It was hard to put her back in the baby bed, and she cried both times i had to. I wanted to cry too because I knew she was just going to lie in that bed and cry herself to sleep, at least until the next (Organization Name Removed) volunteer came to love on her. She’s the kind of kid I wish I could take home with me.

I was happy when the nurses came in to listen to her with a stethoscope. They seemed happy with her progress. I hope that means she will be able to go home soon and not have to be confined to a baby bed. I know nothing of this girl’s family life; I just know she’s in the hospital and appears to be unattended by her family. I pray she has a loving family who just can’t be there for her at the hospital, despite wanting to. I pray this sweet little girl finds her way in this complicated world.

Marriage is Not Fair – and it’s Not Supposed to Be

I have been married a little over four months now, and have just come to the conclusion that marriage is not fair!  Thinking back to the days before Mike and I started dating, I remember my friend Kelly telling me that marriage is God’s way to teach you to not be selfish.  I don’t think I fully appreciated the truth in those words, but I’m starting to get it now…. finally!  I guess I’ve always been a slow learner!

The transition to where we are now has been difficult; I don’t think I realized how hard it would be.  He’s an amazing man; I’ve never loved someone this wonderful before; our strengths and weaknesses perfectly complement each other; he loves my kid; I love his kids; what could possibly go wrong?

Well, it turns out – a lot…..

Moving, reducing household “stuff”, selling a house, sharing a room – a bed – and having different evening routines, blending finances, navigating hobbies and separate time, realizing you handle many things quite differently, but sometimes react to problems in exactly the same not-so-great emotional way – Yep, it’s hard when you’re almost 40 years old and you’ve never done this before!  I think the kids have done amazingly at becoming brothers.  I think Mike has been patient with me and as understanding as humanly possible.  Unfortunately, I think I’ve been a mess – and I’m afraid that’s going to continue until I figure all of this out.  But, it makes sense – Marriage is the answer to selfishness and I have almost 40 years of selfishness to work through!

I realized last night that many of my frustrations are based upon my perception of things not being fair…. The kids not being treated equally, different rates of progress merging the household stuff, outside “separate” interests and my unfortunate lack thereof, different priorities in spending, etc. – None of these things are bad, we just see and react to things differently.  But, it becomes a problem when I get mad that things aren’t fair and then, I want to try and control the situation to make it more equitable, from my rather biased perspective.  So, I question, challenge, and criticize; maybe he will change to be more in line with my thinking?  However, I recognize that as controlling, so I try not to take it too far.  Maybe the answer is focusing more on “finding myself”?  Perhaps I need more hobbies, maybe I need to spend more money on myself, etc?  Truthfully, maybe I do need to develop some hobbies or rekindle the ones I used to have that are appropriate within a marital relationship.  Maybe I do need to figure out who I am, since once I met this amazing man, my number one interest has been him.  However, while those things may be important, they are really missing the point completely.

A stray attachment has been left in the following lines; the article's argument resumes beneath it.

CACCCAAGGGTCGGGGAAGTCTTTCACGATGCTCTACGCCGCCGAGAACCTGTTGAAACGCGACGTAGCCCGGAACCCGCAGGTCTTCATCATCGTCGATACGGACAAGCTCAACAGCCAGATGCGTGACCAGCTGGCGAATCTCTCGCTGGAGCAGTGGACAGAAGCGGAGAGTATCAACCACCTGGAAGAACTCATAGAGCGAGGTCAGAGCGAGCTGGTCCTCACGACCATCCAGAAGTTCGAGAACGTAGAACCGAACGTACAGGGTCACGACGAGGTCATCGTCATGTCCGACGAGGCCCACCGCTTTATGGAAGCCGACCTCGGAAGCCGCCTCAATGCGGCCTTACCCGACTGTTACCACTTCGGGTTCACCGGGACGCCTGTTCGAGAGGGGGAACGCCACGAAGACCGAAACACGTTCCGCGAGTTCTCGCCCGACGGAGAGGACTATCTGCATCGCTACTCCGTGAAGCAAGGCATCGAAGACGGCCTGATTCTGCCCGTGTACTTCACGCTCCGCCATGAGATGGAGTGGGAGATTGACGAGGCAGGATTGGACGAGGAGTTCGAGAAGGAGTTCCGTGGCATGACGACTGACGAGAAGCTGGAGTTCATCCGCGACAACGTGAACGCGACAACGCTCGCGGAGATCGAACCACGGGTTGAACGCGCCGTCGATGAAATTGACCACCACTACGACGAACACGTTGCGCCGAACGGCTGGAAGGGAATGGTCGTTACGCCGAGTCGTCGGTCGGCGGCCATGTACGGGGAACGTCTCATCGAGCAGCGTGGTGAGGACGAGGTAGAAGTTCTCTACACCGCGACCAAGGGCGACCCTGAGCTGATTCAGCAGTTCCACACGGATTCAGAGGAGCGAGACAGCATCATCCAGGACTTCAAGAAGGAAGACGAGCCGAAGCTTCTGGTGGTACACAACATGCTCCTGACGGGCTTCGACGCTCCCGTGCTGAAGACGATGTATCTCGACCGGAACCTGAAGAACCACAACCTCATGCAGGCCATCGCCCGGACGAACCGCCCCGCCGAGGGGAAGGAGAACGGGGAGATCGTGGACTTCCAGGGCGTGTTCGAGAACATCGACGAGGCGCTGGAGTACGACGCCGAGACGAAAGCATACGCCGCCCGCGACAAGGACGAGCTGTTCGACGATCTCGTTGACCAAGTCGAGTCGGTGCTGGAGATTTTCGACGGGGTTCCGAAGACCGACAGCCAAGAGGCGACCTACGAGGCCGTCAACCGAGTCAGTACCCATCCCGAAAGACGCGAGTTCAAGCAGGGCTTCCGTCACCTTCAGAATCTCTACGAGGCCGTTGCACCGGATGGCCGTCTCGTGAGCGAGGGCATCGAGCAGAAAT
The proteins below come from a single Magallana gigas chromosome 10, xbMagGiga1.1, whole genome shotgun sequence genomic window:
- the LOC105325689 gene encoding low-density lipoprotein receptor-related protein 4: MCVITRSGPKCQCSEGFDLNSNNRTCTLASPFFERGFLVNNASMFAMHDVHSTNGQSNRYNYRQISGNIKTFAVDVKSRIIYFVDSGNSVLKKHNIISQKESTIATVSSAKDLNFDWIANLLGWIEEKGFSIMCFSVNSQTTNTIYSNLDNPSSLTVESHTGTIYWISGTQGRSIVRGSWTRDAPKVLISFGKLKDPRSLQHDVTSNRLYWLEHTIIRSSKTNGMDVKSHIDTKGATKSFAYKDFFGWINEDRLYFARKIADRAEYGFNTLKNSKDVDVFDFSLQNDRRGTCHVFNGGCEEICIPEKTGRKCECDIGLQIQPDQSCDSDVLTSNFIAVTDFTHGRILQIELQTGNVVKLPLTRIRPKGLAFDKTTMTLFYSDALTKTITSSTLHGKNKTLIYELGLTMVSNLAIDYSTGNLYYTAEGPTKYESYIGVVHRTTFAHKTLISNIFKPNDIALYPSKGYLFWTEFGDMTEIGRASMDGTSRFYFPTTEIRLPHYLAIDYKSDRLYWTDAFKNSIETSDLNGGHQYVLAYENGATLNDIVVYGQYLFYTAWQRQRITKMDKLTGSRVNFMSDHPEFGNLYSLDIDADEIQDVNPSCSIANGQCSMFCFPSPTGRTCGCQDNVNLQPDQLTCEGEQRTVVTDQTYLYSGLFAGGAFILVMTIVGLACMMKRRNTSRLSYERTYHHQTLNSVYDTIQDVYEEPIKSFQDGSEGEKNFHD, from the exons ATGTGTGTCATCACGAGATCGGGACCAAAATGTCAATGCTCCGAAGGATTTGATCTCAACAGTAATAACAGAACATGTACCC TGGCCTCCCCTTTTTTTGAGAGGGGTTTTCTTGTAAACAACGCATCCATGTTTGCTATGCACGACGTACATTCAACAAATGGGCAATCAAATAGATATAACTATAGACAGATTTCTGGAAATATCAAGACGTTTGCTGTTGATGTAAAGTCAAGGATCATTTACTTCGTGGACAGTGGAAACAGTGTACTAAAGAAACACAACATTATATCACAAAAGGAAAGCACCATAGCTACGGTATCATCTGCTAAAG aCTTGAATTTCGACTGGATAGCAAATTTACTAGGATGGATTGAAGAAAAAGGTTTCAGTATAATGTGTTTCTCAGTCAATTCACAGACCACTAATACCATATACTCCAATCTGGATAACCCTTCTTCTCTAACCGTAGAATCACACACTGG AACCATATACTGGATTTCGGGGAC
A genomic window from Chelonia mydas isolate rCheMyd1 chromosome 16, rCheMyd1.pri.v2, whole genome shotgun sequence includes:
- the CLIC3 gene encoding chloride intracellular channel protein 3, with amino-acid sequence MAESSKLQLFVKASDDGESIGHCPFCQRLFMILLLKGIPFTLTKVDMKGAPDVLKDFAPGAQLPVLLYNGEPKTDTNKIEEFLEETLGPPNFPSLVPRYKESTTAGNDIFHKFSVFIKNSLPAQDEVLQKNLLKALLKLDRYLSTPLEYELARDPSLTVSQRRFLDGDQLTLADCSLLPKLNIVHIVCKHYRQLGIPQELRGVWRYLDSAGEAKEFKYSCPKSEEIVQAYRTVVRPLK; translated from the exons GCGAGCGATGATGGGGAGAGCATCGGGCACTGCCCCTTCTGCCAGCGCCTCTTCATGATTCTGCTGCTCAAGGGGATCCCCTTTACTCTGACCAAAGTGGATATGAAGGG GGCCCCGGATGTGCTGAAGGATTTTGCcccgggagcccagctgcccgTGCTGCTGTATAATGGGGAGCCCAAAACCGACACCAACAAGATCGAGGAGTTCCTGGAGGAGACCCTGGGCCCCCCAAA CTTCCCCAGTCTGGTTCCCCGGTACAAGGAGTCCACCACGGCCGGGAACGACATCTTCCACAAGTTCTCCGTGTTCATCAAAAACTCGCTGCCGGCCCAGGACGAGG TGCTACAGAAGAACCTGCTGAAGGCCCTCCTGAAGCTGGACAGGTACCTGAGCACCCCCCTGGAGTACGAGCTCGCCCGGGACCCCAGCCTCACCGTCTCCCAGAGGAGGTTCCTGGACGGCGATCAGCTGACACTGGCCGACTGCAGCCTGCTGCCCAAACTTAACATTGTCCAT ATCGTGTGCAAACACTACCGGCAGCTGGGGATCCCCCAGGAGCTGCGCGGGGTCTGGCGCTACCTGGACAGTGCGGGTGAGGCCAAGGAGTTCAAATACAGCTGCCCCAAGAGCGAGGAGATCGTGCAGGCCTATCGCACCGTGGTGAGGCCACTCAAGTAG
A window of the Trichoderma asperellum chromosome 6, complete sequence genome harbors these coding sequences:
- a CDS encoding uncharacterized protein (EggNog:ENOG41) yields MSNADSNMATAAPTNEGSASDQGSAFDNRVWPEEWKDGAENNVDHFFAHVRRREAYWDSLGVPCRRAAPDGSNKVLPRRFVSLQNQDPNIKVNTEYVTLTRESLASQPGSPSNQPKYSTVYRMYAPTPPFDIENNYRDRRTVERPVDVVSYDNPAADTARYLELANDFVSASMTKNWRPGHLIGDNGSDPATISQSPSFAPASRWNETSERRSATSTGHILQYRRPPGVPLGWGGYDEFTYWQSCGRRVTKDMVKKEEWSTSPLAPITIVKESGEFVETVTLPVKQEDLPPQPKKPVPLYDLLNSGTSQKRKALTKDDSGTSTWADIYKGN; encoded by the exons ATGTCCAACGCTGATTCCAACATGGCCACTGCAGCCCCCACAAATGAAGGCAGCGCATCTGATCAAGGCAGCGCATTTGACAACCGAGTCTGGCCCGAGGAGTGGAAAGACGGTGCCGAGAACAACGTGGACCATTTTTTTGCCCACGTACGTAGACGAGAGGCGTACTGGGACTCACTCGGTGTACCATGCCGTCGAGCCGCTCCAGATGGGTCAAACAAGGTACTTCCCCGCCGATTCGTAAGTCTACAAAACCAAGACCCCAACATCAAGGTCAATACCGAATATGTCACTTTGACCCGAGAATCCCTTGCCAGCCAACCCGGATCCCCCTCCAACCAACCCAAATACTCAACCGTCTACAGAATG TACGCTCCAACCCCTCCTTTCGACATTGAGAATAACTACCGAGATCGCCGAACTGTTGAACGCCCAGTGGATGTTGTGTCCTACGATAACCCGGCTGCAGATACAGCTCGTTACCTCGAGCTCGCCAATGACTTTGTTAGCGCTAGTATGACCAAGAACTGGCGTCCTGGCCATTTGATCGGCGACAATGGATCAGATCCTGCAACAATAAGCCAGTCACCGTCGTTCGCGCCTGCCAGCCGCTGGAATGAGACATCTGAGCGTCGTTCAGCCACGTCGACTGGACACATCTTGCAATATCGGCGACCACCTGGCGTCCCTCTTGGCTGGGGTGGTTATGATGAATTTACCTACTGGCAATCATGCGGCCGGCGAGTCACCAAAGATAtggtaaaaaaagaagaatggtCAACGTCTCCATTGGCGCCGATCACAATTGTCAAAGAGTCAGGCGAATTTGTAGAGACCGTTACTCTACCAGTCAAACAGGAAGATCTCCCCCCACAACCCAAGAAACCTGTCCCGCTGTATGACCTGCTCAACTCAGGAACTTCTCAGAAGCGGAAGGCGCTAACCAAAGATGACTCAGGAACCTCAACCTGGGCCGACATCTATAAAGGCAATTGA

Showing love is about me putting Mike’s needs and desires ahead of my own – always, not just when I agree with them.  If something is important to him, it should be important to me.  If he wants to “do”, “spend”, “act” in a particular way, I need to encourage that as his wife and not be mad when it doesn’t seem fair based on my limited perspective.  My job is to love Mike unconditionally, not only when it feels good or is in line with my thinking.  Respecting Mike means trusting that he will love and cherish me in everything he does and, more importantly, trusting that God will work on him if he doesn’t.  It isn’t my place to help God with Mike’s spiritual maturity.  I have plenty of my own growth to worry about.  40 years of selfishness… That’s where my focus should be.

The point is that no one ever said marriage is fair and it’s not supposed to be.  Marriage is based on unconditional love, the kind of love that Jesus showed us when he died on the cross.  Giving up His perfect life to save me from the penalty of my enormous sin problem certainly wasn’t fair to Him at all.  Marriage isn’t about what’s fair – it’s about love… selfless, giving, patient, kind, enduring love.  That should be the only thing that matters to me.

Love is patient and kind; love does not envy or boast; it is not arrogant or rude. It does not insist on its own way; it is not irritable or resentful; it does not rejoice at wrongdoing, but rejoices with the truth. Love bears all things, believes all things, hopes all things, endures all things. Love never ends. (1 Corinthians 13:4-8 ESV)